By Malika Ramani '21
Edited by Jess Sevetson
Traditional open-heart surgery is both invasive and dangerous, and yet for many patients, it has been the go-to option for valve replacement. Two recent large clinical trials, however, have proven that a far less invasive – albeit “daring” procedure – may lead to better outcomes for a wide range of patients with cardiovascular complications.
The procedure in question is known as “transcatheter aortic valve replacement;” TAVR, for short. In drastic contrast to a surgery that involves opening up the entire chest, TAVR requires only one small incision in the groin into which a thin tube called a catheter is inserted. Cardiologists can insert replacement valves through this incision, threading them all the way into the heart via a blood vessel to replace old or malfunctioning valves (1). Its minimally invasive nature lends TAVR to be a more appealing option to surgery in several ways. While traditional open-heart surgery requires full sedation, patients receiving the TAVR procedure are lightly sedated but technically awake during the entire procedure. The average recovery time following TAVR is a few days, as opposed to the months of time required to fully recover from traditional surgery.
What Happens During The Transcatheter Aortic Valve Replacement Procedure, 2019 (4)
In the past, TAVR was reserved for the oldest and sickest patients, who doctors feared may not survive highly intense open-heart surgery. These recent trials, however, suggest that the procedure has been proven to be effective – and even preferable – in younger and healthier patients.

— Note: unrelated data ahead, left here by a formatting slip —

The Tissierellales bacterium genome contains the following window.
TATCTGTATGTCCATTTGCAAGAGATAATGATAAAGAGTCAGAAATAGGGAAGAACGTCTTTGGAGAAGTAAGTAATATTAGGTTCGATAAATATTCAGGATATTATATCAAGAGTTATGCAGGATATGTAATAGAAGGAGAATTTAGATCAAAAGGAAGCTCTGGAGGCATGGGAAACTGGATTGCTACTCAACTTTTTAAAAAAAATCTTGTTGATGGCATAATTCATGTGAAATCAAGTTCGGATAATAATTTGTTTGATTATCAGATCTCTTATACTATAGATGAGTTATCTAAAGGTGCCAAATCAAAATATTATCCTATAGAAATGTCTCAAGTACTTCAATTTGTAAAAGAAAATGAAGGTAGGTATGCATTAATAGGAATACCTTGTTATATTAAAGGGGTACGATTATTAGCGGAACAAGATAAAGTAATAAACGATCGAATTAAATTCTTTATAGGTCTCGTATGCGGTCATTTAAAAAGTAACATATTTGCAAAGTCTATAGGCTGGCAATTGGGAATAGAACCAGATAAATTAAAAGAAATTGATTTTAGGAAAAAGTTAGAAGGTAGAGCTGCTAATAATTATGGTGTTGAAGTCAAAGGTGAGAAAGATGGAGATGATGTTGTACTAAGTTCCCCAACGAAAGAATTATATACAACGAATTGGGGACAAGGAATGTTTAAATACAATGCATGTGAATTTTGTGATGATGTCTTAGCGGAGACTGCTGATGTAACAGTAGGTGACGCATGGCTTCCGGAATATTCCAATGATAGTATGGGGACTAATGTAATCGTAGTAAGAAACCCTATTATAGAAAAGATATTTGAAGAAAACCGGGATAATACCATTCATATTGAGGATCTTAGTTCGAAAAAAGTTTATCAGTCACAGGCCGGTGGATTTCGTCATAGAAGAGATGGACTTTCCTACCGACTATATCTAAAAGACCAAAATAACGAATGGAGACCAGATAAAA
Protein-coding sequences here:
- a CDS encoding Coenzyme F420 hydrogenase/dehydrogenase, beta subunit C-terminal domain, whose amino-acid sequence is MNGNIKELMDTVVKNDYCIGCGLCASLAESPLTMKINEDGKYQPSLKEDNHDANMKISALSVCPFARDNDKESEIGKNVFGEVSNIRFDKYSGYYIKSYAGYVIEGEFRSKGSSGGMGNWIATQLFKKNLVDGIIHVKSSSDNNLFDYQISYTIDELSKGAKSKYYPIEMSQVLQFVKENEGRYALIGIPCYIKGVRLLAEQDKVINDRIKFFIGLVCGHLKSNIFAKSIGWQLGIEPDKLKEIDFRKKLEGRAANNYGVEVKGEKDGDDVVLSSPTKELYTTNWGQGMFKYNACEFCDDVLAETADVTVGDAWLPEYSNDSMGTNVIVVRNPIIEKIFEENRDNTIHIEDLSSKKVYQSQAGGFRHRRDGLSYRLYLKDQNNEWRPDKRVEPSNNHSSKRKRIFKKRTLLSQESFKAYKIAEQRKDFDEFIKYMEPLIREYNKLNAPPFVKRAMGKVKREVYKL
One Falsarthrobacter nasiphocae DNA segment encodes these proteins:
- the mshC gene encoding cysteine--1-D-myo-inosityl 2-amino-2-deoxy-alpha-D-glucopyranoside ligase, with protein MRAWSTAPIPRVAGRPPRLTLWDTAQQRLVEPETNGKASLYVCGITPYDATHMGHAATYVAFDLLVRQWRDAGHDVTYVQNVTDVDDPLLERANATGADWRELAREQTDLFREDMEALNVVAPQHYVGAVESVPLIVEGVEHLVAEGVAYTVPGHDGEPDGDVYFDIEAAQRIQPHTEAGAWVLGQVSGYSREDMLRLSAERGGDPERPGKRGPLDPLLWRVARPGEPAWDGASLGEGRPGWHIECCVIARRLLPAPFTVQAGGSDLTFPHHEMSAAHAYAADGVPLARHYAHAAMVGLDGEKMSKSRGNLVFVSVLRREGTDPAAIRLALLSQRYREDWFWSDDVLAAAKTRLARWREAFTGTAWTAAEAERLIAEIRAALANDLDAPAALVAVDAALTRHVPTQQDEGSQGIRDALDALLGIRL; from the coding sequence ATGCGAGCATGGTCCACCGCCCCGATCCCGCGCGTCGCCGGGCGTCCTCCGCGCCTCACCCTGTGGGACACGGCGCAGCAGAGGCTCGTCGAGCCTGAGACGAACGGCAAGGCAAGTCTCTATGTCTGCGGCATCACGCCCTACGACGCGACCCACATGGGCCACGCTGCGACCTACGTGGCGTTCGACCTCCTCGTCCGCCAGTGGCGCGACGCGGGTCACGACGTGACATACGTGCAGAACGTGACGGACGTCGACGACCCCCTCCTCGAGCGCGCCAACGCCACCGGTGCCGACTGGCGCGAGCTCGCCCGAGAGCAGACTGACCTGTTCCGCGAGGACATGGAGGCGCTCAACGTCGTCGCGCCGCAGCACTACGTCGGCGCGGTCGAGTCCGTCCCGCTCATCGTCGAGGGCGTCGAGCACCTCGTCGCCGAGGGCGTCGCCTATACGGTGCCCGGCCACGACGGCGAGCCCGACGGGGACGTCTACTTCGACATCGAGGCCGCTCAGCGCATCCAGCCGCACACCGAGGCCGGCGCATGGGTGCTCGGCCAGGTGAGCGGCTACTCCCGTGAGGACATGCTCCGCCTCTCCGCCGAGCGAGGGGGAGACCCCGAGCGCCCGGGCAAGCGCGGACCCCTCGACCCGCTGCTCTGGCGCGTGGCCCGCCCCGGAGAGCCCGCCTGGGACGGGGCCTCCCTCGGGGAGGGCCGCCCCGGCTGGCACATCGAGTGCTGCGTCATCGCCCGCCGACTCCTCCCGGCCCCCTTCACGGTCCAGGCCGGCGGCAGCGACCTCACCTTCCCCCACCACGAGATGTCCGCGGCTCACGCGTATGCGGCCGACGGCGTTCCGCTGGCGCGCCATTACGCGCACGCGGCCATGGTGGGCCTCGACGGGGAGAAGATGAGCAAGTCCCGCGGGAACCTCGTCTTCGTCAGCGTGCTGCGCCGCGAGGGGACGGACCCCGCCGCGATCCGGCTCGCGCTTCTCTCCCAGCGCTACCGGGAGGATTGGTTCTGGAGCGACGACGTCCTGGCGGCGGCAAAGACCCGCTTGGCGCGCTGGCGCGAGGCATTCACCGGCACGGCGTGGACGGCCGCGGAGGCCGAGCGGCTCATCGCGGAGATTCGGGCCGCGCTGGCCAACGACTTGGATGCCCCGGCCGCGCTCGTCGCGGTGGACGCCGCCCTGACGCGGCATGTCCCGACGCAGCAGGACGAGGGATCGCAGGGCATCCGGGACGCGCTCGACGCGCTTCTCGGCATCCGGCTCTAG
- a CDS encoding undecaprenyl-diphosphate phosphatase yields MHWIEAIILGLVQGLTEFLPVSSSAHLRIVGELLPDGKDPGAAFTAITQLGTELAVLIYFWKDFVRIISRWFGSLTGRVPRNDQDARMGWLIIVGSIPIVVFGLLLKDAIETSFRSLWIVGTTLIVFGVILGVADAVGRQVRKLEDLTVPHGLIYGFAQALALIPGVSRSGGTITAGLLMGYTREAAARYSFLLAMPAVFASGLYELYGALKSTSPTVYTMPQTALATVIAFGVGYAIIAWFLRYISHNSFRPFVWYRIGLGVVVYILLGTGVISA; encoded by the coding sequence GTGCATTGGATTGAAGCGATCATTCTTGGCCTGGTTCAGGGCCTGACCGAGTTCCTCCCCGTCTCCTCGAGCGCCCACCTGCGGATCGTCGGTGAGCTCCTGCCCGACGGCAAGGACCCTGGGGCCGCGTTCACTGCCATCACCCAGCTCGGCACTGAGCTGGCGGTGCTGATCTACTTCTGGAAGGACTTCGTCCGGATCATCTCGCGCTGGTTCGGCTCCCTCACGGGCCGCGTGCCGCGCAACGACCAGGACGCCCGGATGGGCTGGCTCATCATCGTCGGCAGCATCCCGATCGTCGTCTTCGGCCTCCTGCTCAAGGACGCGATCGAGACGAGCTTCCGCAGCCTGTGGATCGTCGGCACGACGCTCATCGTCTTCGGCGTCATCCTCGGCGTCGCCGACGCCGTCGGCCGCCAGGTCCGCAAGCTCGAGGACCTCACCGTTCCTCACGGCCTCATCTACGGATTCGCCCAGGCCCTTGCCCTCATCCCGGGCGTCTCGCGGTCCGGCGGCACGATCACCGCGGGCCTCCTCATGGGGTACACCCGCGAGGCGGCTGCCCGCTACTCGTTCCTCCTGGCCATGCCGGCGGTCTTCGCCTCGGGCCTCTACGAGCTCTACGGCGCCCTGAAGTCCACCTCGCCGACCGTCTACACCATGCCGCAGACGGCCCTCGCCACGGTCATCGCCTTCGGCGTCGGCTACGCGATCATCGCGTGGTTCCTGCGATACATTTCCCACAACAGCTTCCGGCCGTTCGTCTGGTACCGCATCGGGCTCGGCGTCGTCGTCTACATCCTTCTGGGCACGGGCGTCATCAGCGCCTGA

Both clinical studies enrolled more than 1,000 patients, though they differed somewhat in design. The first tracked rates of death, stroke, and hospitalization at one year following both the open-heart and TAVR procedures. The results showed that TAVR yielded dramatically lower rates of adverse events: 8.5%, as compared to 15.1% for those who had open-heart surgery (2). The second study instead looked at the rates of death and stroke at two years post-procedure. This study similarly found that the rates of death and stroke were lower with the minimally invasive procedure: 5.3% for TAVR in comparison to 6.7% for open-heart surgery (1). Dr. Howard Herrmann, the director of interventional cardiology at The University of Pennsylvania, predicts that these studies’ results will “shift our thinking from asking who should get TAVR to why anyone should get surgery” (1). Similarly, Dr. Gilbert Tang, a heart surgeon at Icahn School of Medicine at Mount Sinai in New York, attests that he would choose TAVR if he were an eligible patient.